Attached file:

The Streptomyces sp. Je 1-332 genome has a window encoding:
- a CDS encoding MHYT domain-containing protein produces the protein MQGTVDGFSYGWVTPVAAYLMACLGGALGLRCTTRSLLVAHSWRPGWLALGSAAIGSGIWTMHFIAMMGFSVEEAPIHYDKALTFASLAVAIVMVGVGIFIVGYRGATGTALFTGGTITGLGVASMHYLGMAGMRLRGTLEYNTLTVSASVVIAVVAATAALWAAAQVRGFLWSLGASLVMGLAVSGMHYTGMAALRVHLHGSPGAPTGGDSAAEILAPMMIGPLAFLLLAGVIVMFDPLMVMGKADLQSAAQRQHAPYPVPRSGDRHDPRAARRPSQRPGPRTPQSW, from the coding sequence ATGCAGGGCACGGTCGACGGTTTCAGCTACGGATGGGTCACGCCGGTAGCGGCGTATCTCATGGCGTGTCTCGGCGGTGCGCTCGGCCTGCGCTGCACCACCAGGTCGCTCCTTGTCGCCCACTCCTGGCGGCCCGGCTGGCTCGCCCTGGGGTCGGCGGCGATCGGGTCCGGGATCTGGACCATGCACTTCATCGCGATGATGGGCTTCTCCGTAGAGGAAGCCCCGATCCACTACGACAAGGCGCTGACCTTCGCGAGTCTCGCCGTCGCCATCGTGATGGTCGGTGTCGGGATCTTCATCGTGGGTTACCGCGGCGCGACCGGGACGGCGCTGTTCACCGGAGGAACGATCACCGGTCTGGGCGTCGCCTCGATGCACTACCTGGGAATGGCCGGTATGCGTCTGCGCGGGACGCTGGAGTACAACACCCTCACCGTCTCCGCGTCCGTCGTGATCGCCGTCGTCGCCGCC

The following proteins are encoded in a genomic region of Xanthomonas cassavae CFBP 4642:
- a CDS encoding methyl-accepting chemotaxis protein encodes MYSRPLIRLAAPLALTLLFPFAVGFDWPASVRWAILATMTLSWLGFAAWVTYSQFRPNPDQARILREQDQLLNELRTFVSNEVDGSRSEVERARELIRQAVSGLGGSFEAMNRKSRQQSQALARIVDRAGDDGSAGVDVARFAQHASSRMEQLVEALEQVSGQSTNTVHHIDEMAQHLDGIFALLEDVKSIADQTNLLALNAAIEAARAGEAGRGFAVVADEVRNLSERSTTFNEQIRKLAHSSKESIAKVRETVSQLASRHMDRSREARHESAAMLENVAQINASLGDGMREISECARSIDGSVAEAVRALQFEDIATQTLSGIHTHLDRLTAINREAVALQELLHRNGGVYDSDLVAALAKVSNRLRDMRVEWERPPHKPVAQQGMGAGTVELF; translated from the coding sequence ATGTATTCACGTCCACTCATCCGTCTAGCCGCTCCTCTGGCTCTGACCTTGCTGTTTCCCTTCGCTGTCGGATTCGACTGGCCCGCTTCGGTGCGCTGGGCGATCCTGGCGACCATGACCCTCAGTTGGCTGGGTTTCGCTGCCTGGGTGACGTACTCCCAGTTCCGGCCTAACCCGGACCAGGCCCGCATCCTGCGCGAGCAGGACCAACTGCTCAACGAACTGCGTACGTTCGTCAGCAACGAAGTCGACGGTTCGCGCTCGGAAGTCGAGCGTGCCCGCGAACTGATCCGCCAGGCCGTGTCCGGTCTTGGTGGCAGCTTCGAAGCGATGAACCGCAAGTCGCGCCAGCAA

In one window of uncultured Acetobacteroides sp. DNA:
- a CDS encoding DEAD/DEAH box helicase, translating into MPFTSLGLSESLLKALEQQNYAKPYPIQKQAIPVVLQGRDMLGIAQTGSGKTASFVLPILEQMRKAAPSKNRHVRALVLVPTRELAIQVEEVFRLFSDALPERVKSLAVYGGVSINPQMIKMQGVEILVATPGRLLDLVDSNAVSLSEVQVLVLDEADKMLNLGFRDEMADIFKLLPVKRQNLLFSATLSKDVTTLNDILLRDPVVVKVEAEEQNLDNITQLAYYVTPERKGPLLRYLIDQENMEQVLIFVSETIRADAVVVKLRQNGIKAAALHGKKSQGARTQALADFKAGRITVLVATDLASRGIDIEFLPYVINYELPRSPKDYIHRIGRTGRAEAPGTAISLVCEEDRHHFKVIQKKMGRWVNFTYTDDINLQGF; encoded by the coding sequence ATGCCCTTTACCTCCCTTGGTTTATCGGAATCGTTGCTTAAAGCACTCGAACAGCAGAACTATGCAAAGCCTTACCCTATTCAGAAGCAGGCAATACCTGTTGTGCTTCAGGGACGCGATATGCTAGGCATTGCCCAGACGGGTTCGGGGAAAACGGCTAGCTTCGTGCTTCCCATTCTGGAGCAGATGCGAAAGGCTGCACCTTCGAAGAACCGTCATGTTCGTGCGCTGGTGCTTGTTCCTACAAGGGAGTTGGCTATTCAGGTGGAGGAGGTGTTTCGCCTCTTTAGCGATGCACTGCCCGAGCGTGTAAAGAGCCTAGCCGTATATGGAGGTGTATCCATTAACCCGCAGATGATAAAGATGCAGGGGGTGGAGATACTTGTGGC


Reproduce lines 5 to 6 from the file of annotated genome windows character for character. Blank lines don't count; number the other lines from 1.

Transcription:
In one window of uncultured Acetobacteroides sp. DNA:
- a CDS encoding DEAD/DEAH box helicase, translating into MPFTSLGLSESLLKALEQQNYAKPYPIQKQAIPVVLQGRDMLGIAQTGSGKTASFVLPILEQMRKAAPSKNRHVRALVLVPTRELAIQVEEVFRLFSDALPERVKSLAVYGGVSINPQMIKMQGVEILVATPGRLLDLVDSNAVSLSEVQVLVLDEADKMLNLGFRDEMADIFKLLPVKRQNLLFSATLSKDVTTLNDILLRDPVVVKVEAEEQNLDNITQLAYYVTPERKGPLLRYLIDQENMEQVLIFVSETIRADAVVVKLRQNGIKAAALHGKKSQGARTQALADFKAGRITVLVATDLASRGIDIEFLPYVINYELPRSPKDYIHRIGRTGRAEAPGTAISLVCEEDRHHFKVIQKKMGRWVNFTYTDDINLQGF; encoded by the coding sequence ATGCCCTTTACCTCCCTTGGTTTATCGGAATCGTTGCTTAAAGCACTCGAACAGCAGAACTATGCAAAGCCTTACCCTATTCAGAAGCAGGCAATACCTGTTGTGCTTCAGGGACGCGATATGCTAGGCATTGCCCAGACGGGTTCGGGGAAAACGGCTAGCTTCGTGCTTCCCATTCTGGAGCAGATGCGAAAGGCTGCACCTTCGAAGAACCGTCATGTTCGTGCGCTGGTGCTTGTTCCTACAAGGGAGTTGGCTATTCAGGTGGAGGAGGTGTTTCGCCTCTTTAGCGATGCACTGCCCGAGCGTGTAAAGAGCCTAGCCGTATATGGAGGTGTATCCATTAACCCGCAGATGATAAAGATGCAGGGGGTGGAGATACTTGTGGC